Fishing hooks come in different sizes and variations. The right size for you depends on the size of your bait and the fish you are targeting to catch. The numbers defining hook sizes may look confusing to those who are new to angling. This article will make you appreciate how the system is straightforward and not complicated in any way.
Generally, hooks are measured on a basis where zero is the nominal hook size. Those that have a number preceding a zero mean that the size increases as the number also increases. For instance, 3/0 (pronounced 3-aught) is the bigger size of 2/0 and so on. The hook numbers that are not preceding a zero mean that the hook sizes decrease with increase in the number. Therefore, a size 4 is the smaller size of size 3 hook.
The scale with a number followed by a zero is used for saltwater fishing hooks. The smallest is size 1/0, and the largest is 20/1 for catching shark which is the largest species of fish in the ocean.
The other scale with numbers not followed by zero is used for freshwater hooks. The smallest hook is size 32, and the largest is size 1.
Although all hook manufacturers follow this standard numbering system, the overall hook sizes are not standard. For instance, size 5/0 from one manufacturer may not be the same as size 5/0 from another manufacturer. You should therefore not assume that hooks from different manufacturers are of the same size merely because of the number.
You may be wondering whether double or treble hooks use the same system as single hooks. As a matter of fact, the system followed is the same. For instance, a treble size 4/0 means 4/0 trebles brazed together. I don’t fancy the use of treble and double hooks because of the great damage done to the fish, and the angler if an accident occurs. I will therefore not recommend them for any angler.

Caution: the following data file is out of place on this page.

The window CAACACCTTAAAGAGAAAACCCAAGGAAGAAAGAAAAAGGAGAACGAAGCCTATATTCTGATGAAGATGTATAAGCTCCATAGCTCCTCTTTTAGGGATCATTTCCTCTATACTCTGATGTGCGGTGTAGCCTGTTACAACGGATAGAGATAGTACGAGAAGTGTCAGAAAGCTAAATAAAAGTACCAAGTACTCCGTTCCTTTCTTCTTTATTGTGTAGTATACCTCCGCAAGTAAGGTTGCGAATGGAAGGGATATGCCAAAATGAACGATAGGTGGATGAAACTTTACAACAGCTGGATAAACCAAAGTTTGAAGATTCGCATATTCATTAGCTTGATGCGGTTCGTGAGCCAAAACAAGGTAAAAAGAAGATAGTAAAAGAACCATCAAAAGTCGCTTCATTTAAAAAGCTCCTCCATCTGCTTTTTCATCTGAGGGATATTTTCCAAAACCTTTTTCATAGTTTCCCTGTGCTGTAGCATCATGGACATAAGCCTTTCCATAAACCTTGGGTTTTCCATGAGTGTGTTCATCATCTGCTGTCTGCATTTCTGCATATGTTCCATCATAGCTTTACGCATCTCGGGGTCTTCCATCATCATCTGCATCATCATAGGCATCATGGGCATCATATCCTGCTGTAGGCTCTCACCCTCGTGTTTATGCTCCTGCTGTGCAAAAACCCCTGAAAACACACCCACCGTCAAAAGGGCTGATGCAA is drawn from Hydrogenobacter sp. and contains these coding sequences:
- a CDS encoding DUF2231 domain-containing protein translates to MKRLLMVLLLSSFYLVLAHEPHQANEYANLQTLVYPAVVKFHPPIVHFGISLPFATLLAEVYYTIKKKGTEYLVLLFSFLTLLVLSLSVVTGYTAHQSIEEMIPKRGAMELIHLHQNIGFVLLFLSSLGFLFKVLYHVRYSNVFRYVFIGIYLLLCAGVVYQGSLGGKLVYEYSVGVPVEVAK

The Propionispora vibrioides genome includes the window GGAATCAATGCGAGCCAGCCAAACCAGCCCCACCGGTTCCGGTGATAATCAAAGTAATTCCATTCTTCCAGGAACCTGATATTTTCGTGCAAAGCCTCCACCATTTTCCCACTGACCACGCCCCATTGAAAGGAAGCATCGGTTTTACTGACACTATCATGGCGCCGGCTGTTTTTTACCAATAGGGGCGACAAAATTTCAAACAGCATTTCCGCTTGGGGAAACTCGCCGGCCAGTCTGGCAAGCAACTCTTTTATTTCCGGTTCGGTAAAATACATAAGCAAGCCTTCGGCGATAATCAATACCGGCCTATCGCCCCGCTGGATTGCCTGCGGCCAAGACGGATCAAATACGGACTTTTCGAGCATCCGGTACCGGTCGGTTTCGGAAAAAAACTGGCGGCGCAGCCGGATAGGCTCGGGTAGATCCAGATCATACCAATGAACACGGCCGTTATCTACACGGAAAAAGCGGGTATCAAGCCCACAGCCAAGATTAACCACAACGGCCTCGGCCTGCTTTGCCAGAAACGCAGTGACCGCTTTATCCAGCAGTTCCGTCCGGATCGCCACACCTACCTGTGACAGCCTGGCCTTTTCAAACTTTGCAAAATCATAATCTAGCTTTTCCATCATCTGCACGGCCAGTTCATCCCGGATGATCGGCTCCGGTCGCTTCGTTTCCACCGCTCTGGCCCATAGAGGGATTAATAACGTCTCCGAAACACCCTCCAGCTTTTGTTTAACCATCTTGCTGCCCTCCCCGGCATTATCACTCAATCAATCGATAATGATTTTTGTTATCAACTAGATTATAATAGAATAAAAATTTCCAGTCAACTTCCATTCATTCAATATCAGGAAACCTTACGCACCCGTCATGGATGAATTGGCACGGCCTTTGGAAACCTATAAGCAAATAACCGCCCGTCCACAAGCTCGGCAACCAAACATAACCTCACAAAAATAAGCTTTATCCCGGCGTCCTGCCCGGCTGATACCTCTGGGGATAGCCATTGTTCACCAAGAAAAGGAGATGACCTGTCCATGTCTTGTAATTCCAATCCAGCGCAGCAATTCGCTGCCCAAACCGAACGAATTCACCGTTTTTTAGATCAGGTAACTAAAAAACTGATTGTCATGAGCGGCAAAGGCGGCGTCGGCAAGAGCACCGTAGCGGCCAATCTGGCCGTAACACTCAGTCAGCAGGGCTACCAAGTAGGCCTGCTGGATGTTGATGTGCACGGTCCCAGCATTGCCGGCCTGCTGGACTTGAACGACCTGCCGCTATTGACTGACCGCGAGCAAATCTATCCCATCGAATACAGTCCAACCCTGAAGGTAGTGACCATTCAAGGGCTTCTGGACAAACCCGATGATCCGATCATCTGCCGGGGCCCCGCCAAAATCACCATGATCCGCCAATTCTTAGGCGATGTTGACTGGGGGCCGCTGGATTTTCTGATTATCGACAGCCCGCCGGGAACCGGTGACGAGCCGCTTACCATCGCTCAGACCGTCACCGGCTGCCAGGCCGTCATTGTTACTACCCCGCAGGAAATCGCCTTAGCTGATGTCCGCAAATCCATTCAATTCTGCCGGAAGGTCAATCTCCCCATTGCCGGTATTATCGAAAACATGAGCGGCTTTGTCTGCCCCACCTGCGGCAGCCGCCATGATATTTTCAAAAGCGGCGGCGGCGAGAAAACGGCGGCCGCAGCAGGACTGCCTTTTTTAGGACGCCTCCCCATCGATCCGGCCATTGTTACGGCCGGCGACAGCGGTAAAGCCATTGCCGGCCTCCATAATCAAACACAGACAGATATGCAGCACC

The right size of your hook is the one that matches with the bait that you are going to impale upon it. The size of your intended catch also determines which hook size is right for you. Generally, it is the size of the fish that you want to catch that determines the size of your bait. While you can catch both small and big fish on a small hook, a big fish can only be caught on a big hook.
The hook size also determines its strength and how it can withstand pressure. Using a very small hook when catching a big fish may make it straighten. Here you will not be able to achieve your fishing objectives. Sometimes your hook may straighten not because of its size but rather its quality. Always make sure that you buy hooks with the best quality. To test the strength of your hook, you can tie some line to a hook and then place the hook point in a piece of wood and then haul the line.
The ‘X” factor is another measurement that is used to identify hook types and variants. These are called extra strength hooks. A hook that is marked ‘2x strong’ is made from wire with the thickness of the next size up. The one marked ‘3x strong’ has the thickness of two sizes up. For instance, a 2x 3/0 hook is made from a wire as thick and strong as a 4/0 hook while 3x 3/0 hook has a wire with thickness and strength of a 5/0 hook. Got the concept? I guess it is not complicated. The justification for this is that a smaller hook may be required but with much strength. Another justification is that some big hooks may be visible to the fish making it hard to catch anything.